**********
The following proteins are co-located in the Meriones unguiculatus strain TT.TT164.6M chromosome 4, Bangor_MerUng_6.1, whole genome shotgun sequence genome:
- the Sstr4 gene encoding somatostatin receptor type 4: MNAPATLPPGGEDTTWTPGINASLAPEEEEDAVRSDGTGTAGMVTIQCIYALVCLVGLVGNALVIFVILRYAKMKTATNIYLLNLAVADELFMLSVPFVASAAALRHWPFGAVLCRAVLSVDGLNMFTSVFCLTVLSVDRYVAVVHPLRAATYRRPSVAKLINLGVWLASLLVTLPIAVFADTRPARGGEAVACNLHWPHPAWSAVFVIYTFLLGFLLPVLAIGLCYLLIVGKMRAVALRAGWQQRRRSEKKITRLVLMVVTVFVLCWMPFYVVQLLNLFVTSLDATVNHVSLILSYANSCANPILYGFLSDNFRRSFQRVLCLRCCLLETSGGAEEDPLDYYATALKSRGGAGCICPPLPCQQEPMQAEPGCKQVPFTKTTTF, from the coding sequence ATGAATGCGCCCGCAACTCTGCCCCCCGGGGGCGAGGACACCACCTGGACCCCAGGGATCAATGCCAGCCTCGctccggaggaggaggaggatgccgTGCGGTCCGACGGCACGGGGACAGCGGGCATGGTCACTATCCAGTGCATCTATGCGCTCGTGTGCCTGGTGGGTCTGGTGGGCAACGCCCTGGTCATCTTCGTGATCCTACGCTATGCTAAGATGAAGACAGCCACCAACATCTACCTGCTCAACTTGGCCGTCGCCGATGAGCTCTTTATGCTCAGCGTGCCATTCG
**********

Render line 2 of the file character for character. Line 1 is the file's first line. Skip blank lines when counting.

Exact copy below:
- the Sstr4 gene encoding somatostatin receptor type 4: MNAPATLPPGGEDTTWTPGINASLAPEEEEDAVRSDGTGTAGMVTIQCIYALVCLVGLVGNALVIFVILRYAKMKTATNIYLLNLAVADELFMLSVPFVASAAALRHWPFGAVLCRAVLSVDGLNMFTSVFCLTVLSVDRYVAVVHPLRAATYRRPSVAKLINLGVWLASLLVTLPIAVFADTRPARGGEAVACNLHWPHPAWSAVFVIYTFLLGFLLPVLAIGLCYLLIVGKMRAVALRAGWQQRRRSEKKITRLVLMVVTVFVLCWMPFYVVQLLNLFVTSLDATVNHVSLILSYANSCANPILYGFLSDNFRRSFQRVLCLRCCLLETSGGAEEDPLDYYATALKSRGGAGCICPPLPCQQEPMQAEPGCKQVPFTKTTTF, from the coding sequence ATGAATGCGCCCGCAACTCTGCCCCCCGGGGGCGAGGACACCACCTGGACCCCAGGGATCAATGCCAGCCTCGctccggaggaggaggaggatgccgTGCGGTCCGACGGCACGGGGACAGCGGGCATGGTCACTATCCAGTGCATCTATGCGCTCGTGTGCCTGGTGGGTCTGGTGGGCAACGCCCTGGTCATCTTCGTGATCCTACGCTATGCTAAGATGAAGACAGCCACCAACATCTACCTGCTCAACTTGGCCGTCGCCGATGAGCTCTTTATGCTCAGCGTGCCATTCG